Peetsold M, Huisman J, Hofman VE, Heij HA, Raat H, Gemke RJ. Psychological outcome and quality of life in children born with congenital diaphragmatic hernia. Arch Dis Child. 2009 Jun 15. [Medline].
Albanese CT, Lopoo J, Goldstein RB, et al. Fetal liver position and perinatal outcome for congenital diaphragmatic hernia. Prenat Diagn. 1998 Nov. 18(11):1138-42. [Medline].
Bohn DJ, Pearl R, Irish MS, Glick PL. Postnatal management of congenital diaphragmatic hernia. Clin Perinatol. 1996 Dec. 23(4):843-72. [Medline].
Clark RH, Hardin WD Jr, Hirschl RB, et al. Current surgical management of congenital diaphragmatic hernia: a report from the Congenital Diaphragmatic Hernia Study Group. J Pediatr Surg. 1998 Jul. 33(7):1004-9. [Medline].
Cortes RA, Keller RL, Townsend T, et al. Survival of severe congenital diaphragmatic hernia has morbid consequences. J Pediatr Surg. 2005 Jan. 40(1):36-45; discussion 45-6. [Medline].
Finer NN, Tierney A, Etches PC, Peliowski A, Ainsworth W. Congenital diaphragmatic hernia: developing a protocolized approach. J Pediatr Surg. 1998 Sep. 33(9):1331-7. [Medline].
Garred P, Madsen HO, Balslev U, et al. Susceptibility to HIV infection and progression of AIDS in relation to variant alleles of mannose-binding lectin. Lancet. 1997 Jan 25. 349(9047):236-40. [Medline].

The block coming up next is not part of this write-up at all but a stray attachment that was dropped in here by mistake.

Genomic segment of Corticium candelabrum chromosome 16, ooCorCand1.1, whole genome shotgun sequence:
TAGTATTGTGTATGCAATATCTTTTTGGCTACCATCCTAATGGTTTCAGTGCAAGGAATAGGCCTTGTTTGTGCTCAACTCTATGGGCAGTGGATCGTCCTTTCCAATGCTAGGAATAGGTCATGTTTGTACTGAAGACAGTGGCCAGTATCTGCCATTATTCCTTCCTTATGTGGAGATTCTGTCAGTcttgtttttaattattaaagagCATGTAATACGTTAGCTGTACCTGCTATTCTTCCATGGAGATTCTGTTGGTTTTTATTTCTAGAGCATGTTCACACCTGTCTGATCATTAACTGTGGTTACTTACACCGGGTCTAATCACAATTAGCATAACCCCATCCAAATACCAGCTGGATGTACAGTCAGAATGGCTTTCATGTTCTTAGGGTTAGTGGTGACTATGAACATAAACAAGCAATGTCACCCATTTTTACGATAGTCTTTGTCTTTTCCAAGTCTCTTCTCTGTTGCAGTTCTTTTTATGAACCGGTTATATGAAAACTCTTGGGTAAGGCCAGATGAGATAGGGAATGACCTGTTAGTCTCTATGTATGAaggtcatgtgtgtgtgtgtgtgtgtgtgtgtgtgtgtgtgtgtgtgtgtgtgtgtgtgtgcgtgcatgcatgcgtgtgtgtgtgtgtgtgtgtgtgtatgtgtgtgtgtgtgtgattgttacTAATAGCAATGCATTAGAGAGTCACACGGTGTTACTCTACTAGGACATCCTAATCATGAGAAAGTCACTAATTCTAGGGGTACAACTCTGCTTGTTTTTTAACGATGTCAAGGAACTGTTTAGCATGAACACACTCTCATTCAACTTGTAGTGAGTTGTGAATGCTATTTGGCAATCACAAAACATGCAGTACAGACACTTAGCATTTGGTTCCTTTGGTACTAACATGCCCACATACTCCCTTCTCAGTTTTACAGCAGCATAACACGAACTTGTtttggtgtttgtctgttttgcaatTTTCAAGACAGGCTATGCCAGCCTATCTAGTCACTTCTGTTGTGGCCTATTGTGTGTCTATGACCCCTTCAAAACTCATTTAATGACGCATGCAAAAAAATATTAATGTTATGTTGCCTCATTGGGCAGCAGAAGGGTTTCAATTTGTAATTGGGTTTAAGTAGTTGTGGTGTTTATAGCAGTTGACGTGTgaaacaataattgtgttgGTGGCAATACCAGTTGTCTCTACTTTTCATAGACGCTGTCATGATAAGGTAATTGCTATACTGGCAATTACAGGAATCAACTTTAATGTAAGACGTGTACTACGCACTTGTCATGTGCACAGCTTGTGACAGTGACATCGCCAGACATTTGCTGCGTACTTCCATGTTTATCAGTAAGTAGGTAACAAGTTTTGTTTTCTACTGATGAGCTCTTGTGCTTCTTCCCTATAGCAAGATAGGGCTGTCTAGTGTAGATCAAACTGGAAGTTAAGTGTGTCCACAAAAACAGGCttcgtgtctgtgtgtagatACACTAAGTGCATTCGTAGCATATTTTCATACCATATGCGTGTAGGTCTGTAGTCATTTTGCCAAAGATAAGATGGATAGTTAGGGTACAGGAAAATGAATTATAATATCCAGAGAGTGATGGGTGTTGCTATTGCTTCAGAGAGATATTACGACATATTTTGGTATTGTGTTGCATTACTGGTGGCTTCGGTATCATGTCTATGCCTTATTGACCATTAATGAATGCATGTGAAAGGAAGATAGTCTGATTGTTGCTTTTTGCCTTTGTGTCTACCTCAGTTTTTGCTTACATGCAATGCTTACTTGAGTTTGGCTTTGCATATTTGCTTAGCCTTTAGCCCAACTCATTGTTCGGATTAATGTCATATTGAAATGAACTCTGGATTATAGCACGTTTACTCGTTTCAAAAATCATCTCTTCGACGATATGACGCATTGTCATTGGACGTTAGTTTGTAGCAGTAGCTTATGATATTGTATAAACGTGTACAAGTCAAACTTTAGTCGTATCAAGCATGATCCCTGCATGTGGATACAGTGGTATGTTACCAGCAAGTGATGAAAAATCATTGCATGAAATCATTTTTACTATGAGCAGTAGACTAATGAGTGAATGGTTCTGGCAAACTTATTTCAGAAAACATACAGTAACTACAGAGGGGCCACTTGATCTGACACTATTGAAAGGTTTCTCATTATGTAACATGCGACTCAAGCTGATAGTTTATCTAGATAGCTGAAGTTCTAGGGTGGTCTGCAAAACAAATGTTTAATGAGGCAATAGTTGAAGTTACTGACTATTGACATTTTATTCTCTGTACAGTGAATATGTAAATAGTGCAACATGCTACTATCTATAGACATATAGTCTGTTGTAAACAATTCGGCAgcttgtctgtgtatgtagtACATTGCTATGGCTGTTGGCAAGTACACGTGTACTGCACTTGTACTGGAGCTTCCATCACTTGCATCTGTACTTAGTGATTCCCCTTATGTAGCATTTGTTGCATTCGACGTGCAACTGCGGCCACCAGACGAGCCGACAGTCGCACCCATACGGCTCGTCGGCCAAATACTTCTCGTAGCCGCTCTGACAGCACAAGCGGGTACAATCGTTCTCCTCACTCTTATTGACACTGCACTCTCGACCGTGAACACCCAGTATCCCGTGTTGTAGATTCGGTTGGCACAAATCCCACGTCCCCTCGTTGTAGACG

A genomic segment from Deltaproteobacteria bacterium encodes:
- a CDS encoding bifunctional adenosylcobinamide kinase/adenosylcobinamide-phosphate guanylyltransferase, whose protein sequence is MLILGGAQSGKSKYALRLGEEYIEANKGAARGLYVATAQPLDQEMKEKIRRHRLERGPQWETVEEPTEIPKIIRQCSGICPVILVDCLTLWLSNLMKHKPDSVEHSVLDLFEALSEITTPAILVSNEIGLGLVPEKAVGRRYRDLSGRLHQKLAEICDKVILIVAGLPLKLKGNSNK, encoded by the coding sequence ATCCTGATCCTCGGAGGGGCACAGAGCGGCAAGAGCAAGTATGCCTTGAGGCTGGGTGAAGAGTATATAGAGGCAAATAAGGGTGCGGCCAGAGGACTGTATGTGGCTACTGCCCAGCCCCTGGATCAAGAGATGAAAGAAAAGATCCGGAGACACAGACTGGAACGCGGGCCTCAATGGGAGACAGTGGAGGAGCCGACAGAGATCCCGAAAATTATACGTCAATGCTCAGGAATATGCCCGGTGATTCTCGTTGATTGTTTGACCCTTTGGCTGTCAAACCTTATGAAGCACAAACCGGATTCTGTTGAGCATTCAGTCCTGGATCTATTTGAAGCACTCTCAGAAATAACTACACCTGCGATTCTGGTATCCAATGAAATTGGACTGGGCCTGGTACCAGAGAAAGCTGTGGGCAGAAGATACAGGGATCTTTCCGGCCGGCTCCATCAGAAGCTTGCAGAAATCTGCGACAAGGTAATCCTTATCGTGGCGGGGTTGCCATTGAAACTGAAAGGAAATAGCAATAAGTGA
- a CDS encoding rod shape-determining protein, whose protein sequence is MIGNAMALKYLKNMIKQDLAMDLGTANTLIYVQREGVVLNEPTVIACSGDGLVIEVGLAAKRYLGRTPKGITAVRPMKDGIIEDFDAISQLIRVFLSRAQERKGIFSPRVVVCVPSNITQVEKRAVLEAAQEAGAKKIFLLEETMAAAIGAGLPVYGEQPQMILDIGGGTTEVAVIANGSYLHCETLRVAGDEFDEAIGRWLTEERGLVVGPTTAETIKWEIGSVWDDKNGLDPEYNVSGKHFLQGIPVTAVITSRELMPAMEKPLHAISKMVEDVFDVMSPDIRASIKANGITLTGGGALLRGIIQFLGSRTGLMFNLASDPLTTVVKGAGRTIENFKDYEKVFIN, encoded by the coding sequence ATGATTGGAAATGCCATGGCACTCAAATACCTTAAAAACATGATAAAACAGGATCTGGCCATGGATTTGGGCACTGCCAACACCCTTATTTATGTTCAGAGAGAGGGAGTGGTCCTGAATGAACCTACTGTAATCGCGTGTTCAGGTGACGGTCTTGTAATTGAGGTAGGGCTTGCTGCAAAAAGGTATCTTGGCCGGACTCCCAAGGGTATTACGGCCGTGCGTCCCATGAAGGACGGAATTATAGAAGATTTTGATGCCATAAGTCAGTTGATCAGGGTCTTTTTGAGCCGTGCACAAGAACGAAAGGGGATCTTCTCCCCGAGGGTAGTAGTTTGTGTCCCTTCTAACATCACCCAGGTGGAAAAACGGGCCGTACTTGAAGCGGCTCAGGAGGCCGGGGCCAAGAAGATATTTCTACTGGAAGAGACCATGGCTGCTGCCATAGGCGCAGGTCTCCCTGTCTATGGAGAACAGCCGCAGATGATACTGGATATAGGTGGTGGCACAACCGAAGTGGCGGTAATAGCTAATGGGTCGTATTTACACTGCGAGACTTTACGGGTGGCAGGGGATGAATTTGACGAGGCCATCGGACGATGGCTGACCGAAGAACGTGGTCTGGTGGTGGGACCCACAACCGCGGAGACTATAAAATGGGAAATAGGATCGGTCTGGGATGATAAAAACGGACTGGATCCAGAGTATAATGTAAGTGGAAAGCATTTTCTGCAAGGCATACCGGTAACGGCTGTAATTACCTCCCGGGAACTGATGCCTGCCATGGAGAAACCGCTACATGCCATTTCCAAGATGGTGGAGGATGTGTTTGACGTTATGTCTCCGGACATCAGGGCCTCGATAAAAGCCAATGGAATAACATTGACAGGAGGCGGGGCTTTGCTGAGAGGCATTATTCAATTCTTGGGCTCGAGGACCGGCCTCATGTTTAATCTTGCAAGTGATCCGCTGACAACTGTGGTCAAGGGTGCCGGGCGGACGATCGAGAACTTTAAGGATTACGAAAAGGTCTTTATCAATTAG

Kapur P, Holm BA, Irish MS, Patel A, Glick PL. Tracheal ligation and mechanical ventilation do not improve the antioxidant enzyme status in the lamb model of congenital diaphragmatic hernia. J Pediatr Surg. 1999 Feb. 34(2):270-2. [Medline].
Kays DW, Langham MR Jr, Ledbetter DJ, Talbert JL. Detrimental effects of standard medical therapy in congenital diaphragmatic hernia. Ann Surg. 1999 Sep. 230(3):340-8; discussion 348-51. [Medline]. [Full Text].
Kehl S, Becker L, Eckert S, Weiss C, Schaible T, Neff KW, et al. Prediction of mortality and the need for neonatal extracorporeal membrane oxygenation therapy by 3-dimensional sonography and magnetic resonance imaging in fetuses with congenital diaphragmatic hernias. J Ultrasound Med. 2013 Jun. 32(6):981-8. [Medline].
Kinsella JP, Parker TA, Ivy DD, Abman SH. Noninvasive delivery of inhaled nitric oxide therapy for late pulmonary hypertension in newborn infants with congenital diaphragmatic hernia. J Pediatr. 2003 Apr. 142(4):397-401. [Medline].
Lally KP. Extracorporeal membrane oxygenation in patients with congenital diaphragmatic hernia. Semin Pediatr Surg. 1996 Nov. 5(4):249-55. [Medline].
Lally KP, Breaux CW Jr. A second course of extracorporeal membrane oxygenation in the neonate--is there a benefit?. Surgery. 1995 Feb. 117(2):175-8. [Medline].